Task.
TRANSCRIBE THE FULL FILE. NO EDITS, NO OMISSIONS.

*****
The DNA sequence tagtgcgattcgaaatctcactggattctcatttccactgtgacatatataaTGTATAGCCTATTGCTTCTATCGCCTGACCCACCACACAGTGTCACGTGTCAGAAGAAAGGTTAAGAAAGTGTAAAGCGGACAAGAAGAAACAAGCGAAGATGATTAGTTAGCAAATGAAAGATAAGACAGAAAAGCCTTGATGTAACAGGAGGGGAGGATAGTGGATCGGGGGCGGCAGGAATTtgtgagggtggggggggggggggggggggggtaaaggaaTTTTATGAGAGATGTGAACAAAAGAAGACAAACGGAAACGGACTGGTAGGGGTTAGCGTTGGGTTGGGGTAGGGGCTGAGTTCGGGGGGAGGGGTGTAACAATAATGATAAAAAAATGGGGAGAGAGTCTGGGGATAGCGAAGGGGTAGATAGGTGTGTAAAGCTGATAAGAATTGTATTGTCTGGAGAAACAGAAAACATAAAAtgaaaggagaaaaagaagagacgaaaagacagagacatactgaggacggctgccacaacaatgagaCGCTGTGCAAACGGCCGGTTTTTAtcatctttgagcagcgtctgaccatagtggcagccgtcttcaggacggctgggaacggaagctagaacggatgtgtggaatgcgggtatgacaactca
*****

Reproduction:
The DNA sequence tagtgcgattcgaaatctcactggattctcatttccactgtgacatatataaTGTATAGCCTATTGCTTCTATCGCCTGACCCACCACACAGTGTCACGTGTCAGAAGAAAGGTTAAGAAAGTGTAAAGCGGACAAGAAGAAACAAGCGAAGATGATTAGTTAGCAAATGAAAGATAAGACAGAAAAGCCTTGATGTAACAGGAGGGGAGGATAGTGGATCGGGGGCGGCAGGAATTtgtgagggtggggggggggggggggggggggtaaaggaaTTTTATGAGAGATGTGAACAAAAGAAGACAAACGGAAACGGACTGGTAGGGGTTAGCGTTGGGTTGGGGTAGGGGCTGAGTTCGGGGGGAGGGGTGTAACAATAATGATAAAAAAATGGGGAGAGAGTCTGGGGATAGCGAAGGGGTAGATAGGTGTGTAAAGCTGATAAGAATTGTATTGTCTGGAGAAACAGAAAACATAAAAtgaaaggagaaaaagaagagacgaaaagacagagacatactgaggacggctgccacaacaatgagaCGCTGTGCAAACGGCCGGTTTTTAtcatctttgagcagcgtctgaccatagtggcagccgtcttcaggacggctgggaacggaagctagaacggatgtgtggaatgcgggtatgacaactca